- Optic Neuritis or Retrobulbar Neuritis may occur in both eyes simultaneously, but it usually affects only one eye. Patients may be unaware of subtle visual loss or changes in the color vision in cases where only one eye is affected until the doctor asks them to close the healthy eye.
Treatment for Optic Neuritis or Retrobulbar Neuritis
It may become easy to treat with appropriate therapy if a definite cause is determined.
- In cases where cause is undetermined or is related to multiple sclerosis, vision often returns to normal within two to 12 weeks without any treatment, but chances are that it may also advance to a state of permanent partial or complete loss of vision.
- Treatment with steroid medications may speed up vision recovery. Although treatment with steroids have little effect on the visual outcome in patients with Optic Neuritis or Retrobulbar Neuritis, patients treated initially with intravenous steroids have about one-half the risk of developing multiple sclerosis in two years compared to untreated patients. In addition, such patients have fewer repeated attacks of Optic Neuritis or Retrobulbar Neuritis than that of untreated patients.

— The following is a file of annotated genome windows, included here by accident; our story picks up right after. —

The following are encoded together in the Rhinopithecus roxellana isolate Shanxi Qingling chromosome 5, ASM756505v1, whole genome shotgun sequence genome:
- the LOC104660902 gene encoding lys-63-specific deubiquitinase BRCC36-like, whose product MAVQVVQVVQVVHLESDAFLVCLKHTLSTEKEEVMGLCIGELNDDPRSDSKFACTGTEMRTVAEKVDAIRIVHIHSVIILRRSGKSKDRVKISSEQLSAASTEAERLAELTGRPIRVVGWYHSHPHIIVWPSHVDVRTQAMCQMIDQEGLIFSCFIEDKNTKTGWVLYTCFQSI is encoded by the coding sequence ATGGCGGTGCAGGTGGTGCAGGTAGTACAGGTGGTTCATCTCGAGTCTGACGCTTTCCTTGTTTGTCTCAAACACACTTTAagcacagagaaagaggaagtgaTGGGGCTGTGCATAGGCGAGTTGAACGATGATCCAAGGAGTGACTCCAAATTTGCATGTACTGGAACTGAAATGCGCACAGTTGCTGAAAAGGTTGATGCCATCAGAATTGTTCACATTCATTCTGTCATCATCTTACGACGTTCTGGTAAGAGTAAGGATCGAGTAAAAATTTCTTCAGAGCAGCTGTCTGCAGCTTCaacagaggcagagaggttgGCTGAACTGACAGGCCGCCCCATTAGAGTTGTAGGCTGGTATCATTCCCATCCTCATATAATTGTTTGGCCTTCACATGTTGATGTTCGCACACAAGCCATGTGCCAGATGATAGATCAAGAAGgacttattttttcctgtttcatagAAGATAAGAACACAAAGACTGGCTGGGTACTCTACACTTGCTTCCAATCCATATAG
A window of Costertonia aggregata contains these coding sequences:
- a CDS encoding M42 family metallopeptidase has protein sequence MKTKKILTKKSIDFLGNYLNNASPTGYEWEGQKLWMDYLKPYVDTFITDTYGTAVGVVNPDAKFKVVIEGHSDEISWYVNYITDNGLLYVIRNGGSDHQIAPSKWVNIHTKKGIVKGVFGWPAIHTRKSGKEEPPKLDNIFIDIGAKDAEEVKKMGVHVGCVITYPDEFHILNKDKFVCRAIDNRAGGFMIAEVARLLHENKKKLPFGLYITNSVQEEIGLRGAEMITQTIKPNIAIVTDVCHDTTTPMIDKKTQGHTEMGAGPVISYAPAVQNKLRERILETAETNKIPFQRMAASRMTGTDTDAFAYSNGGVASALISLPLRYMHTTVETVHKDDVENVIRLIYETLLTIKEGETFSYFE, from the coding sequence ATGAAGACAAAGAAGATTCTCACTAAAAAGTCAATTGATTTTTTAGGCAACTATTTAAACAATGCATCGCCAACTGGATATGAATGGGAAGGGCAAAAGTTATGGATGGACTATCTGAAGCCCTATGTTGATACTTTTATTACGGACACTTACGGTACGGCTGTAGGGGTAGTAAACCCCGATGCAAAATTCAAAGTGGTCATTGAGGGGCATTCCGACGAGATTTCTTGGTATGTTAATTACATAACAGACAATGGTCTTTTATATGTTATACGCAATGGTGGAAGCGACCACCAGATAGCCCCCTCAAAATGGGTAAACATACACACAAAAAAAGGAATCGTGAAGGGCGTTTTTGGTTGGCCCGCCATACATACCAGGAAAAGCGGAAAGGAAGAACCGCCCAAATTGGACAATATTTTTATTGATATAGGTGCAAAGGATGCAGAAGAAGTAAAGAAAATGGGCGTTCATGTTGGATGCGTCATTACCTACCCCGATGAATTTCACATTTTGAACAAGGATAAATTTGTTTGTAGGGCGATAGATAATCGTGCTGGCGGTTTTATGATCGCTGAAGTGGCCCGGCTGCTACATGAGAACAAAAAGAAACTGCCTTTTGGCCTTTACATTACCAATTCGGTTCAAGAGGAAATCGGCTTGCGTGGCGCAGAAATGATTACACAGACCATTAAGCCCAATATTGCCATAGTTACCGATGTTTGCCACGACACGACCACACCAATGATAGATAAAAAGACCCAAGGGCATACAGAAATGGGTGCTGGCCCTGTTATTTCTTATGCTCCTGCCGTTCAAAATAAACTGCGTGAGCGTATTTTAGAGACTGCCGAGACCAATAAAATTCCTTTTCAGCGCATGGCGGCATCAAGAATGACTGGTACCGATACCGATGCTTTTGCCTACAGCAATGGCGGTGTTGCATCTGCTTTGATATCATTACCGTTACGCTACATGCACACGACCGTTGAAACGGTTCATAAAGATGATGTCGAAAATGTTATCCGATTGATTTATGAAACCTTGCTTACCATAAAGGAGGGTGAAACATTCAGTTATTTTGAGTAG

- Ophthalmologists treat patients with Optic Neuritis or Retrobulbar Neuritis with either intravenous followed by oral steroids or no treatment at all. The regimen typically includes three days of intravenous steroids, followed by about 11 days of oral steroids.
- When Optic Neuritis or Retrobulbar Neuritis is associated with multiple sclerosis, immunomodulator or immunosuppressive therapy may be prescribed to reduce the incidence of attacks in future.
Tests to Diagnose Optic Neuritis or Retrobulbar Neuriti
A person with a first episode of Optic Neuritis or Retrobulbar Neuritis is recommended MRI of the brain to look for central nervous system lesions. MRI with gadolinium enhancement may show an enhancing, enlarged optic nerve. MRI may also help in diagnosing multiple sclerosis by demonstrating typical abnormalities in the brain.
- Magnetic Resonance Imaging. (MRI)
- Visual acuity testing.
- Pupillary testing.
- Visual field testing.
- Color vision testing, and visualization of the optic disc by direct and indirect ophthalmoscopy.
- Optic Neuritis: https://www.ncbi.nlm.nih.gov/books/NBK532948/
- Optic Neuritis: https://www.aao.org/eye-health/diseases/optic-neuritis
- Optic Neuritis: A Review: https://www.ncbi.nlm.nih.gov/pmc/articles/PMC2749412/